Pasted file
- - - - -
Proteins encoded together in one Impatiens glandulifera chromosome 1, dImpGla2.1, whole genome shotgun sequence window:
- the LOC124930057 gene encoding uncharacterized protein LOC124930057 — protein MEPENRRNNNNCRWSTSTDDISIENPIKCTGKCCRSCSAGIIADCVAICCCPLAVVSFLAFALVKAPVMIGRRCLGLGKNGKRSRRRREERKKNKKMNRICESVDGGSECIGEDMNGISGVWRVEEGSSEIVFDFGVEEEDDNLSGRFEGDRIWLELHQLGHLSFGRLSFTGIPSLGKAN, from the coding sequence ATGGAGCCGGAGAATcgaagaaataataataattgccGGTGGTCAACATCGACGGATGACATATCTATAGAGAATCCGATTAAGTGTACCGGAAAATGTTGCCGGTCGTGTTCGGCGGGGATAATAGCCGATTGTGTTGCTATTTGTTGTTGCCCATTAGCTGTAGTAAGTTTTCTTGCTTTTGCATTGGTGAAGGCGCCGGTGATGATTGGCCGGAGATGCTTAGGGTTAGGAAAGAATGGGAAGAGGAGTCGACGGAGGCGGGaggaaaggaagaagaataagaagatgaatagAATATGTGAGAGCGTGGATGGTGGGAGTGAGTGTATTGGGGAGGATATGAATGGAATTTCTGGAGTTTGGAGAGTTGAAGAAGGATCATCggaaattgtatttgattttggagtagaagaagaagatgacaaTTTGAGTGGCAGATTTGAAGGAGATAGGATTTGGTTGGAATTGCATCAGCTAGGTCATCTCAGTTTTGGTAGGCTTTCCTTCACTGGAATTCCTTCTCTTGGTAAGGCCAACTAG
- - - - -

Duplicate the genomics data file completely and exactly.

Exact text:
Proteins encoded together in one Impatiens glandulifera chromosome 1, dImpGla2.1, whole genome shotgun sequence window:
- the LOC124930057 gene encoding uncharacterized protein LOC124930057 — protein MEPENRRNNNNCRWSTSTDDISIENPIKCTGKCCRSCSAGIIADCVAICCCPLAVVSFLAFALVKAPVMIGRRCLGLGKNGKRSRRRREERKKNKKMNRICESVDGGSECIGEDMNGISGVWRVEEGSSEIVFDFGVEEEDDNLSGRFEGDRIWLELHQLGHLSFGRLSFTGIPSLGKAN, from the coding sequence ATGGAGCCGGAGAATcgaagaaataataataattgccGGTGGTCAACATCGACGGATGACATATCTATAGAGAATCCGATTAAGTGTACCGGAAAATGTTGCCGGTCGTGTTCGGCGGGGATAATAGCCGATTGTGTTGCTATTTGTTGTTGCCCATTAGCTGTAGTAAGTTTTCTTGCTTTTGCATTGGTGAAGGCGCCGGTGATGATTGGCCGGAGATGCTTAGGGTTAGGAAAGAATGGGAAGAGGAGTCGACGGAGGCGGGaggaaaggaagaagaataagaagatgaatagAATATGTGAGAGCGTGGATGGTGGGAGTGAGTGTATTGGGGAGGATATGAATGGAATTTCTGGAGTTTGGAGAGTTGAAGAAGGATCATCggaaattgtatttgattttggagtagaagaagaagatgacaaTTTGAGTGGCAGATTTGAAGGAGATAGGATTTGGTTGGAATTGCATCAGCTAGGTCATCTCAGTTTTGGTAGGCTTTCCTTCACTGGAATTCCTTCTCTTGGTAAGGCCAACTAG